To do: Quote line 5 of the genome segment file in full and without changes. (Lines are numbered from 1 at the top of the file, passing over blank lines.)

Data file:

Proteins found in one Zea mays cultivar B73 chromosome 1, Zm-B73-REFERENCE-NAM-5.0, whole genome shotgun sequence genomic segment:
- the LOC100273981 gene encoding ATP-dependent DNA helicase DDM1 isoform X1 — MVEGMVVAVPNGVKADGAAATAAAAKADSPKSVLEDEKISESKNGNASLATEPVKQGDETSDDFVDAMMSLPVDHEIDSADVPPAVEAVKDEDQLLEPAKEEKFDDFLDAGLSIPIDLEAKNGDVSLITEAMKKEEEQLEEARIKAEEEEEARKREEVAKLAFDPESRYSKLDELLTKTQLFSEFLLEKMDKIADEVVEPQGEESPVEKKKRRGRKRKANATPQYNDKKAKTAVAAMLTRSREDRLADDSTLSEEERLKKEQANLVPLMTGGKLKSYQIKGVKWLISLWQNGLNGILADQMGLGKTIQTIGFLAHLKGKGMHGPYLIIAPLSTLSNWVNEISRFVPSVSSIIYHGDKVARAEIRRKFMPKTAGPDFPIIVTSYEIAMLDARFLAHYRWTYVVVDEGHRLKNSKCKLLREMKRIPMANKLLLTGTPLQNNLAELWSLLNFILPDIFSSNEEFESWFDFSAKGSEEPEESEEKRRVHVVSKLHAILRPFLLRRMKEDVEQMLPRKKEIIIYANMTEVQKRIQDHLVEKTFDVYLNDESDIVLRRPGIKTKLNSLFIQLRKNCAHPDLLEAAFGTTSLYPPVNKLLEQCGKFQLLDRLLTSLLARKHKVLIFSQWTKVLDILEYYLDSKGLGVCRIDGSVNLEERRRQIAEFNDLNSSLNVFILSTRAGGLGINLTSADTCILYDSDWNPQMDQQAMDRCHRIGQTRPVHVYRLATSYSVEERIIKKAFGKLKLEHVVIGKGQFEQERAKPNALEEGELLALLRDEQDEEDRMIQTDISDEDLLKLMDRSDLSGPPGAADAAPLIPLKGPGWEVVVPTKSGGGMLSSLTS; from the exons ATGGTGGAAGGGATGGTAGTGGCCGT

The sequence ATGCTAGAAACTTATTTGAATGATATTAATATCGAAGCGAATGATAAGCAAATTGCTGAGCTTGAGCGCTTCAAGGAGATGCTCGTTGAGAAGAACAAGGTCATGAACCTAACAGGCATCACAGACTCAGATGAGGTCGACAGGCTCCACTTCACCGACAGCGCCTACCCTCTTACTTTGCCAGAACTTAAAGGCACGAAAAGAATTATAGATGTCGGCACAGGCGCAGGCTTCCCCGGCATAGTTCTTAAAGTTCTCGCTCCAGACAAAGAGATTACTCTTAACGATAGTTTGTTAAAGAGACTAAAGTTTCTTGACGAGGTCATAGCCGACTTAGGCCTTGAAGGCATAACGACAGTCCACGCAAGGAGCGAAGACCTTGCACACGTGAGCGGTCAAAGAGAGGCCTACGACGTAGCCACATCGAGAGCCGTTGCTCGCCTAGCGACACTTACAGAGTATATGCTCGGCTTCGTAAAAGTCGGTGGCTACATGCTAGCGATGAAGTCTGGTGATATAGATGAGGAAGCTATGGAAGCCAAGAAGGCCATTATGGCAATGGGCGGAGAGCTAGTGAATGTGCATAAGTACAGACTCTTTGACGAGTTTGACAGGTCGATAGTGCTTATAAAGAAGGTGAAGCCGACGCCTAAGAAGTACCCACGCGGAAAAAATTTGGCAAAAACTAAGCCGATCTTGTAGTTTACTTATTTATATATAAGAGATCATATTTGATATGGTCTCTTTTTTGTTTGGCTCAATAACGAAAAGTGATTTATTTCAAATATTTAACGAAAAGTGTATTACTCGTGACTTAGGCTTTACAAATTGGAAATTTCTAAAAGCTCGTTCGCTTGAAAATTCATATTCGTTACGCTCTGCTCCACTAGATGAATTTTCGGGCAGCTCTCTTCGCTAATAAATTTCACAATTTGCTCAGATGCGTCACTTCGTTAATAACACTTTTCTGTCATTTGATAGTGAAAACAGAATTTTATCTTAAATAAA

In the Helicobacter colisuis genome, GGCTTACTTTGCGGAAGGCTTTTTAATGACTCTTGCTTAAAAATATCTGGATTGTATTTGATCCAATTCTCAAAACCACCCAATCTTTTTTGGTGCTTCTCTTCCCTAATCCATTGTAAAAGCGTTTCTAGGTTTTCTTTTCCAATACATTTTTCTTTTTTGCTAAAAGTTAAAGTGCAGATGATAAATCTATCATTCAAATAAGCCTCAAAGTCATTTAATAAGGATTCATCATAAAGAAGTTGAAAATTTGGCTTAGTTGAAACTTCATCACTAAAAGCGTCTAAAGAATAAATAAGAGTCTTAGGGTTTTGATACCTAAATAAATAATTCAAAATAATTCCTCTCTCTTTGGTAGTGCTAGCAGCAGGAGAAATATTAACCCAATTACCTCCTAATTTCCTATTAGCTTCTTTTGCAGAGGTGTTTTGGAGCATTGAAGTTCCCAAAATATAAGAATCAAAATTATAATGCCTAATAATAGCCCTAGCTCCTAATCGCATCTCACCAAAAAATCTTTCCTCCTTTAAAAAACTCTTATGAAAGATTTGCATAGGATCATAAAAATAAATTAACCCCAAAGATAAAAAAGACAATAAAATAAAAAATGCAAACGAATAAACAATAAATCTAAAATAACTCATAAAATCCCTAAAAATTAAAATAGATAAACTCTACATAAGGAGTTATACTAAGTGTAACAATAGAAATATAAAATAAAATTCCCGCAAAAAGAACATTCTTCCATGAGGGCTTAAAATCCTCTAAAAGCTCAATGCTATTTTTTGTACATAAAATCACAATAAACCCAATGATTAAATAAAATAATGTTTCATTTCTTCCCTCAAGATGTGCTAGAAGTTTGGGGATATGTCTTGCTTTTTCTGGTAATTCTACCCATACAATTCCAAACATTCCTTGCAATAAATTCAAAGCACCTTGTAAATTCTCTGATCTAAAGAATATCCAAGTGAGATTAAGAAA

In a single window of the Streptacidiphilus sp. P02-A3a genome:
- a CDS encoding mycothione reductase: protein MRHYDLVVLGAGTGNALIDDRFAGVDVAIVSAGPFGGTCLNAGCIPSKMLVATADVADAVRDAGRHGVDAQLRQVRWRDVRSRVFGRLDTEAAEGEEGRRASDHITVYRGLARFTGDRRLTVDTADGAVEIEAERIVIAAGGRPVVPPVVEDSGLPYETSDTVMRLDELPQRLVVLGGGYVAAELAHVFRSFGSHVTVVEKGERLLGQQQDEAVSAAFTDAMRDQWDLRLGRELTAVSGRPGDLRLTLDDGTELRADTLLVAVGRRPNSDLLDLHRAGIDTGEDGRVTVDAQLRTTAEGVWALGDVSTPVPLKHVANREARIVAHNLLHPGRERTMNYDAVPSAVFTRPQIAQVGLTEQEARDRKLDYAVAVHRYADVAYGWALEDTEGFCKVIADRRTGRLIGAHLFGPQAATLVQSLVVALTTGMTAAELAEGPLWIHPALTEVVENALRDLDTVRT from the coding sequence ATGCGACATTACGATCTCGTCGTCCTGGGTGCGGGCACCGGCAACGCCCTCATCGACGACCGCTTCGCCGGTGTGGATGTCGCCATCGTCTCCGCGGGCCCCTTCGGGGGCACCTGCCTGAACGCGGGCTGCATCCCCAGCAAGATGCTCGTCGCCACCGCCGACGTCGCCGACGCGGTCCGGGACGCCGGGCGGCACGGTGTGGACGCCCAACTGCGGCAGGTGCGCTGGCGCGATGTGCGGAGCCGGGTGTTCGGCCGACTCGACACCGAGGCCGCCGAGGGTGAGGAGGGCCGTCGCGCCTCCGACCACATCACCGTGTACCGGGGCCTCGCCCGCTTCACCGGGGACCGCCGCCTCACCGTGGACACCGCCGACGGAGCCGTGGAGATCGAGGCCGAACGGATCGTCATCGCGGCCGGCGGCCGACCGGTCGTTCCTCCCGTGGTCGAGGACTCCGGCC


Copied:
In a single window of the Streptacidiphilus sp. P02-A3a genome: